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New hope in fight against mosquito-borne diseases

 

Narrator:       This is Science Today. For many years, researchers at the University of California, Riverside, have been working on a mosquito's ability to smell out human beings. Understanding this process can help control the spread of the diseases they transmit. Entomologist Anandasankar Ray explains that mosquitoes seek out exhaled carbon dioxide to find humans. So, his lab has identified compounds that can specifically act on the mosquitoes' carbon dioxide detection machinery.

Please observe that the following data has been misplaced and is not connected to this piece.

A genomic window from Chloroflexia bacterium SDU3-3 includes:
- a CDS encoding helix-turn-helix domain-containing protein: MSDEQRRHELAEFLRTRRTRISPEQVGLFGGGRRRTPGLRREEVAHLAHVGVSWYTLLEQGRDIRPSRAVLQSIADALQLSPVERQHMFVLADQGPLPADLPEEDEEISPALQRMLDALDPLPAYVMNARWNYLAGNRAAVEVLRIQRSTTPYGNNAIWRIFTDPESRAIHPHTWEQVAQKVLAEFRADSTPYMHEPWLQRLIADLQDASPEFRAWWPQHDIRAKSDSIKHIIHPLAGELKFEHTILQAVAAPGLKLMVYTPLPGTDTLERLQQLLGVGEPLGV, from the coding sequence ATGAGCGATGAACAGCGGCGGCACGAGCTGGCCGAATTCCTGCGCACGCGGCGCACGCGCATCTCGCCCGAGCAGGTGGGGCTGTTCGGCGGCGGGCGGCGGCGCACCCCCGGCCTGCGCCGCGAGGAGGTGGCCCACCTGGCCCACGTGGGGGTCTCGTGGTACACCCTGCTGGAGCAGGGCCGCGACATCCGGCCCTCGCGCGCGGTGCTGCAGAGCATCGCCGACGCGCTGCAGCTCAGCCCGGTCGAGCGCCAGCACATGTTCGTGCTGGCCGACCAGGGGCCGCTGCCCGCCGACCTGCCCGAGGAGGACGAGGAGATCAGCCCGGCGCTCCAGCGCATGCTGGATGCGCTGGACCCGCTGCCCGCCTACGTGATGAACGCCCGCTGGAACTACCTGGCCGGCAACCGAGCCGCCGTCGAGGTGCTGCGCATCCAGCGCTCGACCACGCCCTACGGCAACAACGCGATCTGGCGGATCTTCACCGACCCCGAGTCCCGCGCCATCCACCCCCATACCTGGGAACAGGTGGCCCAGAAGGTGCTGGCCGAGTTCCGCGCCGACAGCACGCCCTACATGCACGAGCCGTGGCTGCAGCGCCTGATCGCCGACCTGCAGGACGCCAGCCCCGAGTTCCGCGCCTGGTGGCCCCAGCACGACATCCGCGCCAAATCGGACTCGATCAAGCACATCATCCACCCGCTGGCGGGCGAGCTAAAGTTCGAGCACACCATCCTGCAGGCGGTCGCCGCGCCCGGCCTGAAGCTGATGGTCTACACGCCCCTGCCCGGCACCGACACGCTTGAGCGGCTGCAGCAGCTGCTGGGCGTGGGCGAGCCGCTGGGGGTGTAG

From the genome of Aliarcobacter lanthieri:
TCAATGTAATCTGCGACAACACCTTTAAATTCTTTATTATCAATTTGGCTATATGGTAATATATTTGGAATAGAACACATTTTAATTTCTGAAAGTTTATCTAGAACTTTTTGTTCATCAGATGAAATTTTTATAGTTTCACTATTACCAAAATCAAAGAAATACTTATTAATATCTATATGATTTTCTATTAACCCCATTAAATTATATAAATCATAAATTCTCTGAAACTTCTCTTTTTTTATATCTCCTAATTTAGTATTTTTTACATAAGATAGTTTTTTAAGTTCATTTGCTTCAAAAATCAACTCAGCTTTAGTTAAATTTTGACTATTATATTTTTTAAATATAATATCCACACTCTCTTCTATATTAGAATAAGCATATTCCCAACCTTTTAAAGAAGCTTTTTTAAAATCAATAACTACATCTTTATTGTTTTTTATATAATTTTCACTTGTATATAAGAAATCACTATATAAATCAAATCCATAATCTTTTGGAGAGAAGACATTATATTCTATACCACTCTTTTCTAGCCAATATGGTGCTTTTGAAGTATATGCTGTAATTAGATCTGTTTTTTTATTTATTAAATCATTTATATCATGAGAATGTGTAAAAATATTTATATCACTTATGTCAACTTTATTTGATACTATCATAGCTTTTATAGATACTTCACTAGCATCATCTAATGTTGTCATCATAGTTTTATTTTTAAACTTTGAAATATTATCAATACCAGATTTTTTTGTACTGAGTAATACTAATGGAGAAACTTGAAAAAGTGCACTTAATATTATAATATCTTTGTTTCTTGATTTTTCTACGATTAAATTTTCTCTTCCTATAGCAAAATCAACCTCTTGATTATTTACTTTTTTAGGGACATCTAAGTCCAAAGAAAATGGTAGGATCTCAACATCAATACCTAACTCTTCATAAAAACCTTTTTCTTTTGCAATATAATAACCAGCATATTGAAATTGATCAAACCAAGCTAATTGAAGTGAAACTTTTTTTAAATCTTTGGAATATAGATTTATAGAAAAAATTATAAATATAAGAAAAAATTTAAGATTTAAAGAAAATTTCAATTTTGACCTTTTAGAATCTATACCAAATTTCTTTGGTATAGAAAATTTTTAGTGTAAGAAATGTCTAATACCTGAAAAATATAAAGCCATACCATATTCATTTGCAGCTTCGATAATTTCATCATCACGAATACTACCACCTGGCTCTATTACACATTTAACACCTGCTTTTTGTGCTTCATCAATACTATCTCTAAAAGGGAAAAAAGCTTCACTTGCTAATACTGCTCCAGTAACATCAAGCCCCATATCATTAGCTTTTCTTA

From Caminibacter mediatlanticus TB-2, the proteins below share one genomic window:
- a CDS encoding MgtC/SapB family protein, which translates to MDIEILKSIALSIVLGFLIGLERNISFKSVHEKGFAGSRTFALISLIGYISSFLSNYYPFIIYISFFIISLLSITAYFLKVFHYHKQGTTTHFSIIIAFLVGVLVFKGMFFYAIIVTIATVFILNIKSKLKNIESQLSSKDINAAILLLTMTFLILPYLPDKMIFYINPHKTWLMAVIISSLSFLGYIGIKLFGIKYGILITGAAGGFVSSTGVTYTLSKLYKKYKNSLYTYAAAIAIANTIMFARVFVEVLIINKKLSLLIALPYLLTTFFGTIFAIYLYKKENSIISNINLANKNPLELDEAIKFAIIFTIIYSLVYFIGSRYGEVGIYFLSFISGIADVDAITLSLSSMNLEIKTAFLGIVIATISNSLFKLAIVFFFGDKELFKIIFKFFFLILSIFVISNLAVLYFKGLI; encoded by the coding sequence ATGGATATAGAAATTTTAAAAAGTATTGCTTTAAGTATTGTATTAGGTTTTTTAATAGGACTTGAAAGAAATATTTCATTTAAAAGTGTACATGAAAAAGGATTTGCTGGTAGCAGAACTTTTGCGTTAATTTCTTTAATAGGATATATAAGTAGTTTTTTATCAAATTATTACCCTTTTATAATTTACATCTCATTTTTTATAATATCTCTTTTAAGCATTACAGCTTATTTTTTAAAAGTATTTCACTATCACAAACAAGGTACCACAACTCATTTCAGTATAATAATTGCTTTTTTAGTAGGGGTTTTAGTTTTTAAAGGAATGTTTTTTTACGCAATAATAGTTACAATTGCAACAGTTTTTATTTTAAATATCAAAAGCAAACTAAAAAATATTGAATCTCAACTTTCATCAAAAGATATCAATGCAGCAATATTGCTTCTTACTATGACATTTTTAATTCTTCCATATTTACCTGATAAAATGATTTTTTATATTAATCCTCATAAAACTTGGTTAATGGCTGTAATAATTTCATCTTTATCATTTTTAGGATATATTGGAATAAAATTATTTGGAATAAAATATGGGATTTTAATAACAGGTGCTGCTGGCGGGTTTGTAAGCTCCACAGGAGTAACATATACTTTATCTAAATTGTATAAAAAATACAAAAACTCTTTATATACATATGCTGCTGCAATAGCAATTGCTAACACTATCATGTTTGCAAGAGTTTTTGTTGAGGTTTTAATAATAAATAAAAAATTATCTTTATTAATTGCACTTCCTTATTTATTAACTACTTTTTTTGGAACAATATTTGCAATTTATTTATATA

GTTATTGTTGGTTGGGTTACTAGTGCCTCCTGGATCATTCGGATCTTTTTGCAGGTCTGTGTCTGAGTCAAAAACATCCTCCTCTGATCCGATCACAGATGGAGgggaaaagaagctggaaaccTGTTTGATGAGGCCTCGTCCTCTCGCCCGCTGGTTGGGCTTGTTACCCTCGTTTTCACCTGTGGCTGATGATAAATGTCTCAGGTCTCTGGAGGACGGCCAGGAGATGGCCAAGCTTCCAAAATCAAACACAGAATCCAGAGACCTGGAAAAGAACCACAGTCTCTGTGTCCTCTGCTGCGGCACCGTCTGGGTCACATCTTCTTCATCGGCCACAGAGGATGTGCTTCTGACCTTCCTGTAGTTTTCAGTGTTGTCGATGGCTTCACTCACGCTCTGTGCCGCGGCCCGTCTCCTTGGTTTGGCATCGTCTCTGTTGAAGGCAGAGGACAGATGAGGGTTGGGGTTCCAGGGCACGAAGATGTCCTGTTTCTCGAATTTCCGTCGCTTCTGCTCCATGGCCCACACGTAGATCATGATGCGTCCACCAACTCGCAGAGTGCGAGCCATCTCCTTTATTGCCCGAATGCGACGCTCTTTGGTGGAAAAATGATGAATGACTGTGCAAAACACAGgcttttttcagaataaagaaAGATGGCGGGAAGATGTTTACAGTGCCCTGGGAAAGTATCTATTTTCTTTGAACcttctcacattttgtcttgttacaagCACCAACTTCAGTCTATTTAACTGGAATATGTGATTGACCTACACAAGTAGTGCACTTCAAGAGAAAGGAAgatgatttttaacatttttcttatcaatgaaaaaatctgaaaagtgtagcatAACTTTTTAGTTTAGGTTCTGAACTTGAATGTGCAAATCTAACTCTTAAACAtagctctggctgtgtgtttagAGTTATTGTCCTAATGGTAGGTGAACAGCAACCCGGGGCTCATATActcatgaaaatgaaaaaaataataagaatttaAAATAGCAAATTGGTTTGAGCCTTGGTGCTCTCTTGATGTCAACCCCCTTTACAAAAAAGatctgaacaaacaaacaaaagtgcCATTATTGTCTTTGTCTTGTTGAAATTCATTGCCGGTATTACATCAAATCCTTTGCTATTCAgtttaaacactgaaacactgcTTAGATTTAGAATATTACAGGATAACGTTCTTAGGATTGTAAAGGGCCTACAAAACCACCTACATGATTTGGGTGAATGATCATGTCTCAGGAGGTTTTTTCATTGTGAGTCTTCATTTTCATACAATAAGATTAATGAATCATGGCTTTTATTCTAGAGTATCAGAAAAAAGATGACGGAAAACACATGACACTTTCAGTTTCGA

Ray:               There's one class of compounds that can block the carbon dioxide receptor; another class of compounds can mimic the activity of carbon dioxide; and the third class of compounds, which are the most exciting, are odors that can super-activate the mosquito's carbon dioxide sensor.

Narrator:       This work can help pave the way for new generations of insect repellants and lures and targets three of the deadliest species of mosquitoes — those that transmit malaria, dengue and West Nile virus. For Science Today, I'm Larissa Branin.